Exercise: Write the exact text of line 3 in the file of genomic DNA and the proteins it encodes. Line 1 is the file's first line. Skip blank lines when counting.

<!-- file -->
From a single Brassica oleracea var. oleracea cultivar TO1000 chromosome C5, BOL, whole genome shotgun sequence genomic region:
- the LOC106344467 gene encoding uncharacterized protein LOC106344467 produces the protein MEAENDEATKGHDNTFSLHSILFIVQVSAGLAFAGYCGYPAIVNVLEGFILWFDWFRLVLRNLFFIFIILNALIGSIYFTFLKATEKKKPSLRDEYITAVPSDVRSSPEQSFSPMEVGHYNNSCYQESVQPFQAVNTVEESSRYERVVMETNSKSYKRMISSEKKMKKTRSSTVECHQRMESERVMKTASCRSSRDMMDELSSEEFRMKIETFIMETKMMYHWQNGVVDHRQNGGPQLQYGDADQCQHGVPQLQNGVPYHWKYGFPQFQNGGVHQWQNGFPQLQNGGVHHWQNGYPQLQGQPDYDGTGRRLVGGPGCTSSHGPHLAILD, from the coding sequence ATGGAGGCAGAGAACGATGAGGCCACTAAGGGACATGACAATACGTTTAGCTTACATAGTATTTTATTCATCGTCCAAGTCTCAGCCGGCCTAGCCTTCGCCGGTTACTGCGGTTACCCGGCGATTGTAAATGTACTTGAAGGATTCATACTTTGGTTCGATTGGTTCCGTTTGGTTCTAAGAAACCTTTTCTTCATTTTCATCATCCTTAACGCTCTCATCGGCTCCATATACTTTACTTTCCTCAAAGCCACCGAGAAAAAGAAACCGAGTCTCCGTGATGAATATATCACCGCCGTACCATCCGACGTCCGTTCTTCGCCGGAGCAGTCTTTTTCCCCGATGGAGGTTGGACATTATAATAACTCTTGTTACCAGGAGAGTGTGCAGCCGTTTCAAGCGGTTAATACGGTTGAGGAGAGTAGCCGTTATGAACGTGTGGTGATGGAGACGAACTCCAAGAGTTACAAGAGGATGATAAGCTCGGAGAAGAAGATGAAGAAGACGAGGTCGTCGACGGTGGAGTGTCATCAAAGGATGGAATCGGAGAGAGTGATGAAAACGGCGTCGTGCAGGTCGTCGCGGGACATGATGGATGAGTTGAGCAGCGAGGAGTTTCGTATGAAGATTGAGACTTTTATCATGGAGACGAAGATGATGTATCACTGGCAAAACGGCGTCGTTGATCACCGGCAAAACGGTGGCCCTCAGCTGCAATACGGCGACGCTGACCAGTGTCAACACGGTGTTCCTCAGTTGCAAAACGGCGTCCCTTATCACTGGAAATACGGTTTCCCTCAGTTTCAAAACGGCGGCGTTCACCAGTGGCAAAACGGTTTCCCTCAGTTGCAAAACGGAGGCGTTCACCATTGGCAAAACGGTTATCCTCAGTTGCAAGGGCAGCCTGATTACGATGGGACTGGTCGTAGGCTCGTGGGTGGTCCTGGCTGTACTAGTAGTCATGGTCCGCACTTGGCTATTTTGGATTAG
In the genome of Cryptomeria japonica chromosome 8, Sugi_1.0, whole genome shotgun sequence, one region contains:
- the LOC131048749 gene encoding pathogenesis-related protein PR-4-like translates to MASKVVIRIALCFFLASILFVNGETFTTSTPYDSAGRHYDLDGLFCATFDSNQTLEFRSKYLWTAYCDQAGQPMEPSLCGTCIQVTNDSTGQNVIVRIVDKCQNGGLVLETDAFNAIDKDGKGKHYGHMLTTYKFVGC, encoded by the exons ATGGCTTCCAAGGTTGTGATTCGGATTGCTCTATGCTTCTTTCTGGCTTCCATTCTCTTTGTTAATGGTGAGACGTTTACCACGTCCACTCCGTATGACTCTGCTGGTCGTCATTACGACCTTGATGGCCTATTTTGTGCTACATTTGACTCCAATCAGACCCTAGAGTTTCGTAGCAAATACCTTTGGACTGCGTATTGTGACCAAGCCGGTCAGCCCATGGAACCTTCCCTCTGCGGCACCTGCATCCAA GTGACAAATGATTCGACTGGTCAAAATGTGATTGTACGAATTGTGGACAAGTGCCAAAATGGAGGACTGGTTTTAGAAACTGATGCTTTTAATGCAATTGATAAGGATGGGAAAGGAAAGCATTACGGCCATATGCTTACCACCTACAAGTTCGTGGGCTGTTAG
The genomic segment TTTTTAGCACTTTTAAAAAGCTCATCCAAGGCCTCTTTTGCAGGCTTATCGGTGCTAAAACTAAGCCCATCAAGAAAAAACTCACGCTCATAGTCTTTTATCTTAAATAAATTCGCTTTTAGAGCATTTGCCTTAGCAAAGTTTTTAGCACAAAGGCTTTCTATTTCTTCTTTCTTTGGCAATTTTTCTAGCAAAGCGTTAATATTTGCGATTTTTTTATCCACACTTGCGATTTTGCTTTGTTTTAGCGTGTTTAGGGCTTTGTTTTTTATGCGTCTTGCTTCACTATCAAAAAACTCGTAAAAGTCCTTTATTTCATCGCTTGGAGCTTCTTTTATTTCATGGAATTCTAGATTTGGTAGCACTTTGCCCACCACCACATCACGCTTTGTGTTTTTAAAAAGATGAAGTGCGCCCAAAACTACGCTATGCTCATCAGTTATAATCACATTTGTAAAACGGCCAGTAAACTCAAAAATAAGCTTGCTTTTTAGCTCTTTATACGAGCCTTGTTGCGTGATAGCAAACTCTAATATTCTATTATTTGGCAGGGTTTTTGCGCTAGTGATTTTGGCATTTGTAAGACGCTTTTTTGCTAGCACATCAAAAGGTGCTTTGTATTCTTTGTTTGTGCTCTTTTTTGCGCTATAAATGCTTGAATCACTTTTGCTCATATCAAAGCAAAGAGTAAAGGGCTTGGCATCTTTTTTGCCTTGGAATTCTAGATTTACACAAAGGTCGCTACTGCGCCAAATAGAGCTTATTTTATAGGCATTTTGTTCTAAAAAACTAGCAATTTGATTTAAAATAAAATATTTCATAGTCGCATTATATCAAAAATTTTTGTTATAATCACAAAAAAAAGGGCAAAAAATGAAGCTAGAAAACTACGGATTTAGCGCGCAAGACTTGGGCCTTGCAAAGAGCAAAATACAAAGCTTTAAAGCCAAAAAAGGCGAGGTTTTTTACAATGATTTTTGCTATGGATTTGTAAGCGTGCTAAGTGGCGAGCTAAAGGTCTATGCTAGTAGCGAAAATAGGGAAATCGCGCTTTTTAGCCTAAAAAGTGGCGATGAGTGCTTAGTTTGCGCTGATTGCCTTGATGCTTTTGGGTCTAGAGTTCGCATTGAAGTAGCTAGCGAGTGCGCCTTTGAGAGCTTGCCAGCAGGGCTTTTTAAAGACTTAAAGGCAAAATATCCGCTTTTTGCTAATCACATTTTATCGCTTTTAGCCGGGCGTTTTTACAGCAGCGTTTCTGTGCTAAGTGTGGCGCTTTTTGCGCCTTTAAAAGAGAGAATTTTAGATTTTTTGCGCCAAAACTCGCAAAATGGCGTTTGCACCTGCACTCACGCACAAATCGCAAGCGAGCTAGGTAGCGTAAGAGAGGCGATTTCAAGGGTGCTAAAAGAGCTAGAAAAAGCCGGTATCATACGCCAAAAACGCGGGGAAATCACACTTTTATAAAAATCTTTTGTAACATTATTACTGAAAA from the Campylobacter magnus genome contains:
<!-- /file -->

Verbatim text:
In the genome of Cryptomeria japonica chromosome 8, Sugi_1.0, whole genome shotgun sequence, one region contains: